Laying the Cornerstone for the new Stuttgart Cancer Center (SCC) – Tumor Center Eva Mayr-Stihl

Strengthening cancer medicine in the state capital

The Stuttgart Clinic is Baden-Württemberg's largest maximum care hospital. The central location in Stuttgart-Mitte is being completely renovated for more than 800 million euros. The first stage with a 40,000 square meter new building is barely finished when the next major project begins: The next milestone was the laying of the foundation stone for the Stuttgart Cancer Center (SCC) - Eva Mayr-Stihl Tumor Center today. This is where the Stuttgart Clinic will in future be pooling its expertise for the treatment of around 11,000 newly diagnosed cancer patients each year.

New stations and extensions for nuclear medicine, radiation therapy, large diagnostic equipment, specialized contact points for the main tumor diseases and an oncological day clinic move into the new building. Oncologists, surgeons, radiation therapists, nuclear medicine specialists, psychologists, physiotherapists, molecular geneticists and newly established patient guides coordinate the best possible therapy with the patient in each individual case.

Stuttgart's finance and hospital mayor, Thomas Fuhrmann, praised: “The fight against cancer is the future topic of medicine. The Stuttgart Clinic is already one of the best addresses in Germany for cancer medicine and provides almost half of the cancer treatments in the city. Now we are creating even better conditions for interdisciplinary care under one roof. ”In a prominent location across from the Lindenmuseum, Stadtgarten and university, the building is also important in terms of urban planning. “With Gustav Epple Bauunternehmung, we have won a traditional Stuttgart company as a partner for the implementation. Landmarks of the city such as the television tower or the Liederhalle were built by Gustav Epple, ”emphasized Thomas Fuhrmann and recalled that in the neighboring Liederhalle the Stuttgart Clinic operated one of the largest vaccination centers in the country until a few days ago.

Every year in Germany almost 500,000 people are newly diagnosed with cancer and around 4.6 million live with a cancer diagnosis. The risk increases with age and the high number of illnesses is also a downside of the high life expectancy in an aging society. Thanks to the early detection of preliminary stages and falling numbers of smokers, the number of new cases has recently fallen slightly. In addition to prevention and early detection, medical innovations give reason for hope, which are known under the largely synonymous terms personalized medicine, individualized medicine or precision medicine. Exact diagnostics that also use genetic and molecular markers enable a targeted, tailor-made, effective therapeutic approach for the individual patient.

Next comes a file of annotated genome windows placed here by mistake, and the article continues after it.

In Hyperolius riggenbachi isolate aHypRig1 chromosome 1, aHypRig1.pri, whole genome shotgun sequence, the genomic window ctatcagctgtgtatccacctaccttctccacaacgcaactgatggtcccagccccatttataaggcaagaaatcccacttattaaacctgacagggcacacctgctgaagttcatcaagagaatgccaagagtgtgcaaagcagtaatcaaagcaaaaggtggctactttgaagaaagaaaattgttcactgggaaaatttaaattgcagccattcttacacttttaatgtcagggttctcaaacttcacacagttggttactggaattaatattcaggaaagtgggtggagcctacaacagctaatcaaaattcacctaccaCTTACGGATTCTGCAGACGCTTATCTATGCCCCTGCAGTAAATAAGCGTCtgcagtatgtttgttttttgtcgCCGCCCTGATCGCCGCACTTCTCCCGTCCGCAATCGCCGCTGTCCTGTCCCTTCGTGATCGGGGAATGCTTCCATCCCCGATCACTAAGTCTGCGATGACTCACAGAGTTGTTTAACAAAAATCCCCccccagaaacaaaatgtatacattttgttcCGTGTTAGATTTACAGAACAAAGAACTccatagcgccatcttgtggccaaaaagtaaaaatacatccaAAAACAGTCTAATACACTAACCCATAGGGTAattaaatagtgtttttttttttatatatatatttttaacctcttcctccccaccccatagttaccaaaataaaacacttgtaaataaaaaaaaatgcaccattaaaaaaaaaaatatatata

“The future belongs to personalized medicine”, says Prof. Jan Steffen Jürgensen, director of the Stuttgart Clinic. “Thanks to the enormous support of the Eva Mayr-Stihl Foundation, we can make great progress in this area, which will help our patients directly. We are very grateful to the foundation for the outstanding, long-term commitment."

The Stuttgart Clinic has been working closely with the Eva Mayr-Stihl Foundation for many years, particularly in the field of cancer medicine. Founder Robert Mayr is satisfied: “The new building, the modern technical equipment and, above all, the highly qualified minds of the Stuttgart Clinic will contribute to even better cancer care for the people in the region. We would like to accompany this success story. "

The new building with a usable area of 7,000 square meters should be completed in 2024. The cost planning provides for a total budget of around 95 million euros.

Klinikum Stuttgart 
The Stuttgart Clinic includes the Katharinenhospital, the Bad Cannstatt Hospital and Germany's largest children's clinic, the Olgahospital. 7,000 employees, including 2,700 nurses and over 1,000 doctors, care for around 90,000 inpatients and more than 600,000 outpatients each year, including 100,000 emergencies. Over 3,600 births and more than 53,000 operations are cared for every year at the Stuttgart Clinic.

In 2018, the municipal council of the state capital Stuttgart, as the sponsor, decided to build the Katharinen Hospital at the Stuttgart Clinic as the largest construction project in the city. The overall project has a volume of over 800 million euros and is supported by funding from the state of Baden-Württemberg. A first stage with the new building on Kriegsbergstrasse ("House F") will be completed with the commissioning of modern internal medicine wards and intensive care areas in autumn. The laying of the foundation stone for tumor medicine marks the start of the second large building in the ensemble.

Eva Mayr-Stihl Stiftung
The Eva Mayr-Stihl Foundation is an independent, non-profit foundation. It was founded in 1986 by Eva Mayr-Stihl and Robert Mayr. The foundation's work focuses on science and research, medicine, as well as art and culture.


Contakt: Klinikum Stuttgart, Corporate Communications, Stefan Möbius,
Tel.: +49 711 278-32146, E-Mail:


Press release photographs
Stuttgart's finance and hospital mayor Thomas Fuhrmann and founder Robert Mayr sink the time capsule.
jpeg, 4.21 MB
4032 x 3024px
Stuttgart's finance and hospital mayor Thomas Fuhrmann and founder Robert Mayr lift the time capsule into the cornerstone.
(c) Eva Mayr-Stihl Stiftung
The time capsule is being sealed in the cornerstone.
jpeg, 4.2 MB
4032 x 3024px
Robert Mayr, founder and board member of the Eva Mayr-Stihl Foundation, seals the time capsule in the foundation stone.
(c) Eva Mayr-Stihl Stiftung